Achieving a Better Life Experience (ABLE) accounts give families of qualified individuals with disabilities the opportunity to fund a variety of qualified disability expenses without jeopardizing the individual’s eligibility for certain means- or resource-tested benefits that are critical to their health and well-being, such as Medicaid and Supplemental Security Income.
ABLE account contributions
Total contributions to an ABLE account for any given year cannot exceed the annual gift exclusion amount, which is $16,000 for 2022. Contributions from third parties to an ABLE account, qualified rollovers from other ABLE accounts, withdrawals for qualified disability expenses, and assets in an ABLE account are generally disregarded for the purposes of means-tested federal benefits. (However, for the purposes of determining eligibility for Supplemental Security Income payments, ABLE account balances over $100,000 and some qualified distributions from ABLE accounts for housing expenses that are not spent within the same month are included as resources for means-testing limits.)
Savings from a 529 college savings account up to the annual contribution limit may be rolled into an ABLE account until January 1, 2026, if the 529 college account is for the same beneficiary or for a member of the same family as the ABLE account holder.
ABLE account earnings and withdrawals
Earnings in an ABLE account are tax-deferred, and withdrawals are tax-free when used to pay for qualified disability-related expenses, which may include housing, food, transportation, employment training, assistive technology and personal support, education, or other expenses that help improve the beneficiary’s health, independence, and/or quality of life.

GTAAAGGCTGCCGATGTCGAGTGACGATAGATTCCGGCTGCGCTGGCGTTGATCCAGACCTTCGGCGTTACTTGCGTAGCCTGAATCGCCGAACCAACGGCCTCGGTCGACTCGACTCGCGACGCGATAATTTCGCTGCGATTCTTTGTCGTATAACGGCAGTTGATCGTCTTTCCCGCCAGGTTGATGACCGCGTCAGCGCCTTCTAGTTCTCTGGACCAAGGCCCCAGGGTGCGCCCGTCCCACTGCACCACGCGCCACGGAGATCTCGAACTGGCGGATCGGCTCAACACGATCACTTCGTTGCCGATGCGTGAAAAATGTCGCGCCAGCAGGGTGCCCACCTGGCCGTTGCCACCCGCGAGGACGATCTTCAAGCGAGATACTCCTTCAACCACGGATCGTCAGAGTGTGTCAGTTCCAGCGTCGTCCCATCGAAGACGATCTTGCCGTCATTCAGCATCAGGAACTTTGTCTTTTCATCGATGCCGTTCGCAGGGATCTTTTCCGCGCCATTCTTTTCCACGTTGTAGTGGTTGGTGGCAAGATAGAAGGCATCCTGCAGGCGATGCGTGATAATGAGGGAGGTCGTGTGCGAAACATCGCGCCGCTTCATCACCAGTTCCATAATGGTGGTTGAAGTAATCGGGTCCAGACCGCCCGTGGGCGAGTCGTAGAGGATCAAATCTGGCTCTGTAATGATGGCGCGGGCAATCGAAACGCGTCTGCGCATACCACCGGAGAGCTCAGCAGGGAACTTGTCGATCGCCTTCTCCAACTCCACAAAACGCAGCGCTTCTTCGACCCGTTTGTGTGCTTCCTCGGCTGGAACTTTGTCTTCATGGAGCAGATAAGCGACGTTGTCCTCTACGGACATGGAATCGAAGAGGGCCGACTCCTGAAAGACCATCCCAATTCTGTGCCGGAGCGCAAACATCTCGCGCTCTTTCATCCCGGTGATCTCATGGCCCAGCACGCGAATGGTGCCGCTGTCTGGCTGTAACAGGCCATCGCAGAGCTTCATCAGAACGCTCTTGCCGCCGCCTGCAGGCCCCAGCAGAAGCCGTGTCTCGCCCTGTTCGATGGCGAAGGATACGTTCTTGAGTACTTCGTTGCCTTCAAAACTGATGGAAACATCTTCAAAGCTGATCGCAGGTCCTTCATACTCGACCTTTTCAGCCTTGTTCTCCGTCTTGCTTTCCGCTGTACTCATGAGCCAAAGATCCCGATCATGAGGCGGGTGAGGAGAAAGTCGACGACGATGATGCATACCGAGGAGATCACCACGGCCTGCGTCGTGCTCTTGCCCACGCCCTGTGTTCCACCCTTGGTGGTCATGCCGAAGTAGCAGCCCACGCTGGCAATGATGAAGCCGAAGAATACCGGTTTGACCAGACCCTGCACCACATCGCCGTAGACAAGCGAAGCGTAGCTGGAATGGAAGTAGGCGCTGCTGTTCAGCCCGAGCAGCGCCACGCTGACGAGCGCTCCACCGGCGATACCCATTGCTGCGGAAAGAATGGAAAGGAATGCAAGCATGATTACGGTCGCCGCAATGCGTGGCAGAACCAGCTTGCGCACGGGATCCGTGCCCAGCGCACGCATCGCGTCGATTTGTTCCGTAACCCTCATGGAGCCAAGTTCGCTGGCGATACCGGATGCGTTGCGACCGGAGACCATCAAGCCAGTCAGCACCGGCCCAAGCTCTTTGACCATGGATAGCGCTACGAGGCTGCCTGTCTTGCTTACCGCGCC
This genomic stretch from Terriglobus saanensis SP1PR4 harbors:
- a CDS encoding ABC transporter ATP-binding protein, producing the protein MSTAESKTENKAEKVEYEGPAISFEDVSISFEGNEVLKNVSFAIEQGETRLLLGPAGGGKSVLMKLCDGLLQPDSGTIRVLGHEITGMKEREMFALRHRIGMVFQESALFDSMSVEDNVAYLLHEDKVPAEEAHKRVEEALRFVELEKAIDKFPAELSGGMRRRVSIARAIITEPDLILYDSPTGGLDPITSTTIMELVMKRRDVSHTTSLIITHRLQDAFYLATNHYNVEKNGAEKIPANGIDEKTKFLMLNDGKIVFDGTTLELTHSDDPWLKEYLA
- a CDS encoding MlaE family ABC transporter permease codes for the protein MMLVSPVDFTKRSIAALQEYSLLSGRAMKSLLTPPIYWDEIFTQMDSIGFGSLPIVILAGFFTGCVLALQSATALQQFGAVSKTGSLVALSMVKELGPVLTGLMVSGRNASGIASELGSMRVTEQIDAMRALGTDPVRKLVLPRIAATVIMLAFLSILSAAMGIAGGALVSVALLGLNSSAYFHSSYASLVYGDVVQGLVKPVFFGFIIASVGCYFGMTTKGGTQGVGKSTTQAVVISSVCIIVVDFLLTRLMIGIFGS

ABLE account programs
The District of Columbia and 46 states currently provide ABLE account programs. Idaho, North Dakota, South Dakota, and Wisconsin do not, but those states allow eligible residents to establish out-of-state ABLE accounts. Most states allow out-of-state beneficiaries to open ABLE accounts in their programs.
States have different options for savings and investments, limits on allowable balances, and different levels of fees for using an ABLE account, so comparing state programs will determine which account is best for you. While some states note explicitly that ABLE account assets and income do not affect eligibility for state benefits, you should seek more information from the state about any potential impact. Upon the death of the beneficiary, a state may make a claim against remaining funds in the account for Medicaid benefits received by the beneficiary.
One ABLE account only
Regardless of which state the beneficiary lives in or in which state the beneficiary opens an ABLE account, a beneficiary is allowed only one ABLE account at any given time.
Eligibility for an ABLE account
Only people whose disabilities emerged before turning age 26 are eligible for an ABLE account. SSI and SSDI recipients whose age of disability onset qualify are automatically eligible. Other individuals could qualify if a licensed physician (or certain other licensed medical providers) signs a disability certification attesting that (1) their physical or mental condition meets the Social Security Administration’s disability eligibility and (2) the onset of the condition was before they turned age 26.
Additional information about ABLE accounts
More information about ABLE accounts and state ABLE programs is available on the ABLE National Resource Center, IRS, Journal of Financial Service Professionals, and Saving for College websites.
Contact your estate plan attorney to determine whether an ABLE account may be the right choice for your family.